Web Hacking Tools: Proxies

Let’s take a look at HTTP proxies, the core tool for web app hackers. When you’re getting started as a hacker, an HTTP proxy is an application that runs between the browser and the server, allowing you to intercept, view, and modify HTTP requests and responses.

My favorite proxy to use is a tool called Burp, which is free and can be downloaded here (http://portswigger.net/). The free version is all we need.

Here is how you setup Burp:

First, download and run Burp locally (it’s a java app, so you may need to install the Java JRE if you don’t already have it). Next, we have to configure a few settings to ensure our browser uses Burp. I prefer to use Firefox with Burp, you can set it up without having to change system-wide settings which affect a number of programs.

After starting Burp, click on the “Proxy Tab”, then on “Options”:

Make sure the “Proxy Listeners” is running and make note of the interface, by default it is 127.0.0.1:8080. Next, scroll down to the “Intercept Client Requests” and “Intercept Server Responses” sections. Make sure the top level “Intercept requests based on the following rules” and “Intercept responses based on the following rules” are both checked. Additionally, you will want to check the third checkbox under “Intercept Server Responses” which states “Or Request Was Intercepted”. Your settings should match the screenshot below:

This will let Burp capture both the browser requests and the server responses. Next, we need to setup Firefox to use Burp as a proxy. Click on “Firefox”, then “Preferences”.

Now click on the Advanced Icon, then the Network button. It should look like the screen below:

Finally, the last step is to change the network settings. Under Connection, Configure how Firefox connects to the Internet, click on the settings button.

Change the settings so it matches the screenshot below. Select Manual Proxy Configuration and set the IP address and Port to match Burps settings, which defaults to 127.0.0.1 port 8080. Check the box to “use this proxy server for all protocols”. Finally, remove the settings in the box which says “No Proxy for” to make sure we capture local traffic (such as requests and responses to our local rails app). Click OK and then you’re all set!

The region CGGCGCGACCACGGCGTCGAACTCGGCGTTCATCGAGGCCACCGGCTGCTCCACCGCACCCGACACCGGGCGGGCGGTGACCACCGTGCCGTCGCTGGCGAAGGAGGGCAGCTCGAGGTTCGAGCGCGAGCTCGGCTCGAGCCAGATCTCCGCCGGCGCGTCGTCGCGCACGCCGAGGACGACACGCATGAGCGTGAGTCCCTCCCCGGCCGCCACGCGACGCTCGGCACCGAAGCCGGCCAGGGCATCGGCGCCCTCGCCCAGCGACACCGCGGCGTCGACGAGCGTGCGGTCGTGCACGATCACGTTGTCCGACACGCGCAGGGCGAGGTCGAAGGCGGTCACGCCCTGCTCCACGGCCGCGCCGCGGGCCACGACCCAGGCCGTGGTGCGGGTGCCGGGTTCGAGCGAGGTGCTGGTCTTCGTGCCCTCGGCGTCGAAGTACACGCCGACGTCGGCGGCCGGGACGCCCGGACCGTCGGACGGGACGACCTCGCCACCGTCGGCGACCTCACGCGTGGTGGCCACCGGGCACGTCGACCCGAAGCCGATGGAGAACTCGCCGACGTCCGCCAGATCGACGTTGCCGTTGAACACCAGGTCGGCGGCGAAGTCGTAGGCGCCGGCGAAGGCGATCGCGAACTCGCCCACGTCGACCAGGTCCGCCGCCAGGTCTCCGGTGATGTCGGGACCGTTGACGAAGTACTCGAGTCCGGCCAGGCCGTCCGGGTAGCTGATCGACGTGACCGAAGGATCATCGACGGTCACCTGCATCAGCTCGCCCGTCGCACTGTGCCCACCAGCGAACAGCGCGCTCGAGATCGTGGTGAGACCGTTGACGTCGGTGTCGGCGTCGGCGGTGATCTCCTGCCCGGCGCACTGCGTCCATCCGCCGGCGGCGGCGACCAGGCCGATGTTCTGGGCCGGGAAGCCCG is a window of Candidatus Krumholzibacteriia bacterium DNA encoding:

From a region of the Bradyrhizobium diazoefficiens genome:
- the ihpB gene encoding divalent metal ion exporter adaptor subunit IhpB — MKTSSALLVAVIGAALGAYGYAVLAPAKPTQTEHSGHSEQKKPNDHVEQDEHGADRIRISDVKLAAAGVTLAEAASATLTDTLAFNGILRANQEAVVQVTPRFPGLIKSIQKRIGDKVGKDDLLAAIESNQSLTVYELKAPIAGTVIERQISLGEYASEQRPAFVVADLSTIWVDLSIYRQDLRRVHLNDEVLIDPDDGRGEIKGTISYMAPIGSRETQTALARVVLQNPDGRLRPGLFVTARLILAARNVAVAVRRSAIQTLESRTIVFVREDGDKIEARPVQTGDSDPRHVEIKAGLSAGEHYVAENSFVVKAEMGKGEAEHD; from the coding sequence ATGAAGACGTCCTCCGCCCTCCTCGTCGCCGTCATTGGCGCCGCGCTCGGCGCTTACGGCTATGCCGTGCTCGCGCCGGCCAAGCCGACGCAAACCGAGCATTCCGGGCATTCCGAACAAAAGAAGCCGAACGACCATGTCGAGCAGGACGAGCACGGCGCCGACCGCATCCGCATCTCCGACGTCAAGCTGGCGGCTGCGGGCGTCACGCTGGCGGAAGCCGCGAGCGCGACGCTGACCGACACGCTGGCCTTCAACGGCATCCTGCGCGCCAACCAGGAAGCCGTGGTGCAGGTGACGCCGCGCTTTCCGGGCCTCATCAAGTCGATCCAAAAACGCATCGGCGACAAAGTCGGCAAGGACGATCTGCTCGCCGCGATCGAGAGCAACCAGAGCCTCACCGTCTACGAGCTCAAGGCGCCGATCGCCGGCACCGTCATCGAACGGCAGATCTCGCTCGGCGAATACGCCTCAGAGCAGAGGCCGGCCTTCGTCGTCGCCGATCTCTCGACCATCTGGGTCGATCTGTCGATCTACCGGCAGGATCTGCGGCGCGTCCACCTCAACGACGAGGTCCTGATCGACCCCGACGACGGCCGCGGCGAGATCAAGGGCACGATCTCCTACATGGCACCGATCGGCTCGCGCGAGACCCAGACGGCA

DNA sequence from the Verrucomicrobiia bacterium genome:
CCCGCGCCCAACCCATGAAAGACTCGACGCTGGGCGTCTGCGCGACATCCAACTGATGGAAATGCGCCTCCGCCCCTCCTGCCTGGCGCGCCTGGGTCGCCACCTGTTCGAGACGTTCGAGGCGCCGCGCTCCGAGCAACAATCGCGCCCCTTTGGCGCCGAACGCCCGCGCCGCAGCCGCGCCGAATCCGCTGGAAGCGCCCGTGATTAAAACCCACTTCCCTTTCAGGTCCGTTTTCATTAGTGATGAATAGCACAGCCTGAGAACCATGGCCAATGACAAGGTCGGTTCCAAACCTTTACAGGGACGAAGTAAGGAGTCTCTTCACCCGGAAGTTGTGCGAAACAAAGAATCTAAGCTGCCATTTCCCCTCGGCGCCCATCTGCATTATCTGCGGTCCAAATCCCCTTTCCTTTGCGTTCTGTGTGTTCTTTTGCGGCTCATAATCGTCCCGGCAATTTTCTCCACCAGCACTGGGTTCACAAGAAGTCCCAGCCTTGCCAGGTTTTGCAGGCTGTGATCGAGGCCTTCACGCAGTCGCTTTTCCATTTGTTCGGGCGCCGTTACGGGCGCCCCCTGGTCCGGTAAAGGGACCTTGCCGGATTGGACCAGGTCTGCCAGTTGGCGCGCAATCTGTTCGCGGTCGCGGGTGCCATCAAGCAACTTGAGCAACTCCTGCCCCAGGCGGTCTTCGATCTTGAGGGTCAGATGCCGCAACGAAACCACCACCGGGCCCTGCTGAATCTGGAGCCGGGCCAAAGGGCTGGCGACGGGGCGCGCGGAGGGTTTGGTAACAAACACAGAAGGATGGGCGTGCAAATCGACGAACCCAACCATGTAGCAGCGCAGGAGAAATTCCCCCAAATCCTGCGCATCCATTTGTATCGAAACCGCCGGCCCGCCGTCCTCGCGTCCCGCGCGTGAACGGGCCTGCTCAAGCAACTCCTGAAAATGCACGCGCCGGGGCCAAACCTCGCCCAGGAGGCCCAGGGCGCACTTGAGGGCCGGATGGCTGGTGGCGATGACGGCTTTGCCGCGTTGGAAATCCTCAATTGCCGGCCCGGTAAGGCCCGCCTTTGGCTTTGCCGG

Now, let’s test our setup and make sure it works. Back in Firefox, enter google.com and click Enter. If everything is setup correctly, then the browser should just hang there, waiting for the website. Your request has been captured by Burp! Go back to Burp, and you should see the HTTP request to Google in the proxy, then Intercept tab. Make sure you’re looking at the right screen on Burp. There are a ton of options, but it should look like the screen below:

Now, click the Forward button to send the request to the server. You should almost immediately get the server’s response. You then need to click the Forward button again to send the server response to the browser:

The server response to our original request to google.com is a 301 redirection (“Moved Permanently”), which tells our browser in the location header to go to www.google.com. The browser now automatically makes this request for us and you can safely forward on this request and the response. Google once again makes another redirection, this time to the SSL version of google. However, this presents a problem.